While this accurately describes the state of Austrian economics in the early 1990s, the situation has become even more contentious and muddled since then. While the Lachmannian branch has waned somewhat in influence, a new, wildly eclectic tendency has developed that proposes to agglomerate indiscriminately selected elements of Menger, Mises, Hayek, Lachmann, Kirzner, and Rothbard with random insights from Adam Smith’s economics, Public Choice Theory, New Institutional Economics, transaction-costs economics, game-theoretic modeling, hermeneutical economics, and ethnographic and historical case studies, all under the rubric of Austrian economics or “good economics.”
Needless to say, the situation is even less satisfactory now than it was when Rothbard penned the passage above. Those interested in pursuing theoretical research in the Mengerian causal-realist tradition are now viewed by the profession, thanks to the Austrian label, as part of a splintered and feuding heterodox movement more interested in discoursing on metaeconomic esoterica or devising “spontaneous-order” explanations for obscure historical episodes than in analyzing the “mundane” issues at the heart of mainstream economics value theory, price theory, capital theory, monetary theory, and business cycles.
Fortunately, Man, Economy, and State points the way out of this morass of confusion, which threatens permanent and wholesale marginalization of all branches of Austrian economics. Every page of Rothbard’s treatise is imbued with a profound awareness that the causal-realist theoretical system that he was expounding was in the mainstream of an international economic tradition that originated in the Marginalist Revolution. His treatise thus was not intended as the program for a new heterodox movement or the revival of an old one; rather it represented an endeavor to reconstruct orthodox economics on the unshakeable foundation of the praxeological method and to use this method to substantively advance the theory.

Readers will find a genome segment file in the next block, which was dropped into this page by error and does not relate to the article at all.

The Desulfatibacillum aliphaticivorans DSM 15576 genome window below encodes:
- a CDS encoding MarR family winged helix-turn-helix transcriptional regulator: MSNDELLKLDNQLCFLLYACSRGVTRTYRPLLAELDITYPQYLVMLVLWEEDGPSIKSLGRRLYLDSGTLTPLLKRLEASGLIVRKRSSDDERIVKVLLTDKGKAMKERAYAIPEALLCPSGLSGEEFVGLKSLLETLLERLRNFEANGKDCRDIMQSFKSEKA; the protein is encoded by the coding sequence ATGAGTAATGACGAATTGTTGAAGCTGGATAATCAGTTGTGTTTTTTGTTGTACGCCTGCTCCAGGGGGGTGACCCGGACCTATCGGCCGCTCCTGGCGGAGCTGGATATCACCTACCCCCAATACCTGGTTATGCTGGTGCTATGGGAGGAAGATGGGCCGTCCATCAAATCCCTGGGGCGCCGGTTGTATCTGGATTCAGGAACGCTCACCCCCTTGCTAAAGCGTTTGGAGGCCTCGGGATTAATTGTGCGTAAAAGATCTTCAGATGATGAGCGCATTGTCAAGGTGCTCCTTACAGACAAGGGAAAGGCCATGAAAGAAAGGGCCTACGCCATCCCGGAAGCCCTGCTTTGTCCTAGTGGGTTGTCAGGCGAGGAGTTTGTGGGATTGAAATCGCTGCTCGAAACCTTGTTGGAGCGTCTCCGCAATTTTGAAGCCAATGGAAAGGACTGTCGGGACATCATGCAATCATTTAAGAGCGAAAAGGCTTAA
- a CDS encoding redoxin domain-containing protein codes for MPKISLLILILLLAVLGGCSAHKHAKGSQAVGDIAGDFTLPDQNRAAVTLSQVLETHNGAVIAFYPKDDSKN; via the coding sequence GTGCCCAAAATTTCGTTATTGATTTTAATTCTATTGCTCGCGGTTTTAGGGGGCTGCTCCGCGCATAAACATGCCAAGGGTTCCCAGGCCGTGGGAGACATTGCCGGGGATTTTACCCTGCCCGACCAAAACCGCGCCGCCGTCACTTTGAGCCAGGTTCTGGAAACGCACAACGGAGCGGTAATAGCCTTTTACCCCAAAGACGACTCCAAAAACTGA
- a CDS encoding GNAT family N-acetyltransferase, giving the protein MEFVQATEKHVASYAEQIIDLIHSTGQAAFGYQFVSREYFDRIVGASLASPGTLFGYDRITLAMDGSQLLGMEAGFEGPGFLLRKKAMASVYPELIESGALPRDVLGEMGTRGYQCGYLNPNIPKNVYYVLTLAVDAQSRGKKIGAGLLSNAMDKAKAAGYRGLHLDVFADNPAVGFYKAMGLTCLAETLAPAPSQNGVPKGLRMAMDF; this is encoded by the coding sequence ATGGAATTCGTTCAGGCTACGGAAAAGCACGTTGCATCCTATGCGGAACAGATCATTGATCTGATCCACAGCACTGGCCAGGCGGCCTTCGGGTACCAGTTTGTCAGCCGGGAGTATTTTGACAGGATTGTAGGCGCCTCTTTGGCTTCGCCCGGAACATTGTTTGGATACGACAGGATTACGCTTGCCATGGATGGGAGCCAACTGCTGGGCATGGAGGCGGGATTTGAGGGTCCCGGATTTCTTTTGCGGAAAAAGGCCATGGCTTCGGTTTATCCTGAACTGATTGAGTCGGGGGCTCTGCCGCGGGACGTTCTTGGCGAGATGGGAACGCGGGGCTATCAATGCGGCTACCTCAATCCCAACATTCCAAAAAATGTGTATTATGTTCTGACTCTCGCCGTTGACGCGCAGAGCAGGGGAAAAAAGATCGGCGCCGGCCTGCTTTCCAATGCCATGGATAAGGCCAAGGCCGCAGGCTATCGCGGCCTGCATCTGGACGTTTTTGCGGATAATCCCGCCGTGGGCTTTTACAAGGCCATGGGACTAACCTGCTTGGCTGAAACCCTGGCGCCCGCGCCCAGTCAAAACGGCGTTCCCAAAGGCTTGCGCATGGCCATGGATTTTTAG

In a crucial sense, economic science had temporarily lost its bearings and was beginning to stray from its rich heritage, and Rothbard aimed at setting it back on course. Consequently, he never conceded the mainstream of economic science to the disciples of mathematical modeling and the positivist method, whom he regarded as an irrationalist cult that had hijacked economics and whose silly doctrines would sooner or later wind up in the dustbin of intellectual history.
Rothbard has been proven correct. Mathematical modeling has revealed itself to be a vain and formalistic exercise incapable of explaining the international currency crises, stock-market and real-estate bubbles, or the global financial crises that have racked our world in the past two decades. It is increasingly evident, even to professional economists, that the tortuous positivist detour has led to an intellectual dead end. Hence, bizarre heterodox sects, such as behavioral economics, experimental economics, the “happiness” literature, neuro-economics, etc. now abound. Some market-oriented economists have even abandoned modern economic theory altogether for the less rigorous rhetoric and metaphors of Adam Smith’s “invisible hand” and Hayek’s “spontaneous order.”
The death knell is now tolling for the mathematical and positivist pretenders to the mainstream of economics. The time is ripe for Austrians to recover their rightful position as the true representatives of the central tendency of modern economic theory by affirming the praxeological method as the research method of economics. The prodigious fruits of this method stand before us in the integrated theoretical structure expounded in Man, Economy, and State.
 Rothbard to H. Cornuelle, June 28, 1952; Rothbard Papers. The Introduction draws substantially on the information and resources found in the Murray N. Rothbard Papers. The Rothbard Papers are currently held at the Ludwig von Mises Institute, Auburn, Alabama, and include, among other materials, Murray Rothbard’s letters and correspondence (1940–1994), memos and unpublished essays (1945–1994), and drafts of published works.
 Rothbard to Mises, May 5, 1959; Rothbard Papers. In English, “It is finished.”
 Richard Cantillon, Essai sur la Nature du commerce en Général, ed. and trans. Henry Higgs (New York: Augustus M. Kelley, 1964).
 Carl Menger, Principles of Economics, trans. James Dingwall and Bert E. Hoselitz (New York: New York University Press, 1981). Menger had worked as an economic journalist and market analyst for daily newspapers on and off for over a decade. For an overview of Menger’s life and thought see Joseph T. Salerno, “Carl Menger: The Founding of the Austrian School,” in Randall G. Holcombe, ed., 15 Great Austrian Economists (Auburn, Ala.: Ludwig von Mises Institute, 1999), pp. 71–100 and the sources cited therein.
I have devoted special attention to the investigation of the causal connections between economic phenomena involving products and the corresponding agents of production … for the purpose of establishing a price theory based upon reality and placing all price phenomena (including interest, wages, ground rent, etc.) under one unified point of view … . (Emphasis added)